Friday, May 6, 2005

Students sign on to top schools

Express Staff Writer

Community School students Ben Roth, left, Jackie Goddard, Lexie Praggastis and Cassidy Doucette are happily contemplating their moves into higher learning.

Cassidy Doucette, a cheerful senior at The Community School, wrestled with confusion over which college to attend.

Doucette, 18, of Hailey, recently decided to attend Wheaton College in Massachusetts. Her decision to attend the college came a few days shy of May 2—the deadline for college-bound students to commit to a school.

Thankfully, Doucette's confusion stemmed from her own options.

In light of the college admittance rat race, Doucette and her Community School classmates successfully completed the college application process winning admission to a long list of high-profile schools.

"The choices tell the story. We want them to have the choices," said Jon Maksik, school headmaster of the private school in Sun Valley.

The 2005 senior class gained admission to an impressive list of top-ranked schools. Six of the eight Ivy League universities—Harvard, Princeton, Brown, Dartmouth, University of Pennsylvania, and Yale—admitted members of the class.

A host of prestigious schools, including the likes of Stanford, Duke, Middlebury, Tufts, Colgate, Boston College, Colby, Bowdoin, Bates and Vassar, also granted admission to graduating seniors.

Gaining admittance is unarguably a difficult step in the journey, although a major hurdle also rests in the decision where to spend the next four years.

"College is one of the few chances in your life to do something completely different," Maksik said. "If we can teach our kids to take those risks and have the confidence to do that, the rest will work itself out."

Students of the senior class chose to attend a wide range of schools based on their own desires.

Ben Roth, 17, of Sun Valley, knew from the beginning of the college application process which school he wanted to attend.

"I always knew I wanted to go to the East Coast," Roth said.

He applied early decision to his first choice.

"Yale was always there. Kind of a dream of mine," Roth said.

Roth found out in December he was on Yale's waiting list. At that point he applied to seven other schools. His college decision proved easy when he was admitted to Yale in the spring.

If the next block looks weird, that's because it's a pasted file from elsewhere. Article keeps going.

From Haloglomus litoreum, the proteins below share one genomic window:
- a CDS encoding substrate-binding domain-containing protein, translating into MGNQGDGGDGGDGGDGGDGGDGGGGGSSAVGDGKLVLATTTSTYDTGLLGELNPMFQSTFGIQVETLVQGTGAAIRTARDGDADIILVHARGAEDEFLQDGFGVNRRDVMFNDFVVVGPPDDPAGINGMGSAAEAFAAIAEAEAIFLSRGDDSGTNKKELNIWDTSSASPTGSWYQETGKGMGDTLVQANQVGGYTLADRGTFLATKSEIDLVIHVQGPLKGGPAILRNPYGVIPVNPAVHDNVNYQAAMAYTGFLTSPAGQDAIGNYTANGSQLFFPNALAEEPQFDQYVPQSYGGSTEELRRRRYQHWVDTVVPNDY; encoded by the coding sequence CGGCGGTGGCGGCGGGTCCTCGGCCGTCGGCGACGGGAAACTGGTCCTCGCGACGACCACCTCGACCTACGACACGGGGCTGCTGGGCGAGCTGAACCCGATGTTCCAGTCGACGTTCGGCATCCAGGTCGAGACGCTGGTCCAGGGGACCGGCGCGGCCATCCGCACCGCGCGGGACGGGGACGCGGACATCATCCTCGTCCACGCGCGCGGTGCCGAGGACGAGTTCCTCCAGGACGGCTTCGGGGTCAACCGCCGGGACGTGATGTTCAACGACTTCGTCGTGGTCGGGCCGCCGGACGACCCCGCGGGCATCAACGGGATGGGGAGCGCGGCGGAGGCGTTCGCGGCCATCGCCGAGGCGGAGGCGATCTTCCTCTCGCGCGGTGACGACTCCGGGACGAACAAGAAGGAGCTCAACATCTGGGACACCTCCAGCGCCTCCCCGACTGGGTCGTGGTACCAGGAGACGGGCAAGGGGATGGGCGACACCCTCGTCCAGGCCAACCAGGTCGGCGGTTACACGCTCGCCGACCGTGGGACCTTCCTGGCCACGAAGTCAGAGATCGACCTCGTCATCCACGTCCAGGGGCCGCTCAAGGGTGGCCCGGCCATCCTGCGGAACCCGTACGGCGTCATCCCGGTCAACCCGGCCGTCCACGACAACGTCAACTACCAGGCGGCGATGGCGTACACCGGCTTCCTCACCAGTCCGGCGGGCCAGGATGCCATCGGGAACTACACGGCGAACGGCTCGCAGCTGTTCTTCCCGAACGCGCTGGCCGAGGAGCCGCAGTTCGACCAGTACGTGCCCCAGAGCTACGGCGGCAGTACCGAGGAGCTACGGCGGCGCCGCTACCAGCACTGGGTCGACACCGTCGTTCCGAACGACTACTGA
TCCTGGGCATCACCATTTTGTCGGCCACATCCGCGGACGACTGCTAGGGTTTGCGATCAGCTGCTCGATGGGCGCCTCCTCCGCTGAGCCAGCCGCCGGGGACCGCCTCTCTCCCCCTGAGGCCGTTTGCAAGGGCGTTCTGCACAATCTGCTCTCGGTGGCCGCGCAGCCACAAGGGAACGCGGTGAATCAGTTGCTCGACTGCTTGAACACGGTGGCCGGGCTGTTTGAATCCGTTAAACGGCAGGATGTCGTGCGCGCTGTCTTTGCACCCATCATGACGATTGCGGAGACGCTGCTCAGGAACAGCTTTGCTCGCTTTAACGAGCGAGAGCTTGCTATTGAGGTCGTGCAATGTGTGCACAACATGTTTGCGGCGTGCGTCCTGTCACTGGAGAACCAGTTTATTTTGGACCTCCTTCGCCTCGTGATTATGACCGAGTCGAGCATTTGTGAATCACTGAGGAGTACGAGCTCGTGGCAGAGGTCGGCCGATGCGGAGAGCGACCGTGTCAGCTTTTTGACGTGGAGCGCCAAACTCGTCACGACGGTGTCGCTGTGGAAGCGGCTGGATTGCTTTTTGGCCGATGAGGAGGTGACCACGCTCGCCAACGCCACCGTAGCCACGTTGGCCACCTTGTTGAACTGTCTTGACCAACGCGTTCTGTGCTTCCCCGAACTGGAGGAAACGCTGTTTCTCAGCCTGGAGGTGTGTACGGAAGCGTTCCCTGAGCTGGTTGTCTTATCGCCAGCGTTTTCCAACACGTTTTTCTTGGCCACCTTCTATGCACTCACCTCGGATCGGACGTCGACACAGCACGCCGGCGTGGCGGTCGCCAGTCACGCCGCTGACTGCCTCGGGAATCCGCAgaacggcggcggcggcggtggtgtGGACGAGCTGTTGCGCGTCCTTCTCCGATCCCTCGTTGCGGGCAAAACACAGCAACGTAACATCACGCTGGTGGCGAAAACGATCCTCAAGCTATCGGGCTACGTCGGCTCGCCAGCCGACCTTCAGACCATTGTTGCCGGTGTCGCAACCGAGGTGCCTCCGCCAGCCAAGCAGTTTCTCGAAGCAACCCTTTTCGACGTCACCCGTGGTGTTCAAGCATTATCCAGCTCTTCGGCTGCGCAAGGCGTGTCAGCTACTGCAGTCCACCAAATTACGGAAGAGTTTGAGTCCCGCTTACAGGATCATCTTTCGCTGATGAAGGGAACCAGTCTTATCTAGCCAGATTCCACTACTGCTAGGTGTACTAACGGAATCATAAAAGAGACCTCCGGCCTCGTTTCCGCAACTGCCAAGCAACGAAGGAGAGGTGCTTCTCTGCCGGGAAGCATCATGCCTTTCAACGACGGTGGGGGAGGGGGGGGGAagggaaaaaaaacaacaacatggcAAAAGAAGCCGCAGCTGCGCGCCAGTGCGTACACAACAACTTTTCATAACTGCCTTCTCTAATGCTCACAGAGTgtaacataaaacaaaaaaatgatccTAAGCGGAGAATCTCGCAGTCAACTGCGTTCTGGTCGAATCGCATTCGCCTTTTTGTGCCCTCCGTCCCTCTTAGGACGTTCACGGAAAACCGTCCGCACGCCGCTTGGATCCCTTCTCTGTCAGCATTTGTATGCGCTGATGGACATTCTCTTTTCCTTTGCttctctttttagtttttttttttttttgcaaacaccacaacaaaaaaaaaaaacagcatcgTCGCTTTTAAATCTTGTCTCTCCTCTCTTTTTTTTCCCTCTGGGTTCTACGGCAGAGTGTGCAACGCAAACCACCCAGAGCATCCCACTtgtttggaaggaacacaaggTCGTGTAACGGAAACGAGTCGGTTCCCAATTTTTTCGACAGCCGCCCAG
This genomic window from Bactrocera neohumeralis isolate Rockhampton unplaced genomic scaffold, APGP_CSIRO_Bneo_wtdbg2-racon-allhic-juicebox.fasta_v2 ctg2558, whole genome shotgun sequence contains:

For Roth's peers, the decision process took greater twists and turns.

Jackie Goddard, 17, of Hailey, applied to seven state and liberal arts schools in Idaho, Washington and Oregon.

"I knew I wanted to live on the West Coast, so I decided to go to a school here," Goddard said.

After visiting university campuses and considering the cost of higher education, she decided to attend the University of Idaho.

"I realized the money it would cost. College would not be worth having $100,000 debt hanging over my head," Goddard said.

Geography and cost dictated Goddard's choice, while Doucette found herself with fewer evident road signs.

"I was totally clueless. I had no idea what I wanted or where I wanted to go," Doucette said.

She slowly narrowed her decision based on location, new experience and family advice.

"I think the important thing I learned from my brothers was not to listen to others. I didn't care what a school was ranked, as long as it was what I wanted," Doucette said.

One of Doucette's classmates found herself making a completely different decision.

Lexie Praggastis, 18, of Sun Valley, decided to defer from school for a year to embark on a National Outdoor Leadership School course and travel internationally.

"I am taking a year off because I think it is the best option, so I can figure out what I want out of college," Praggastis said.

After her adventures, Praggastis will attend Colby College in Maine.

"I wanted a small school with a good community, a good environment," Praggastis said.

With college decisions made, enjoying the rest of high school is easy.

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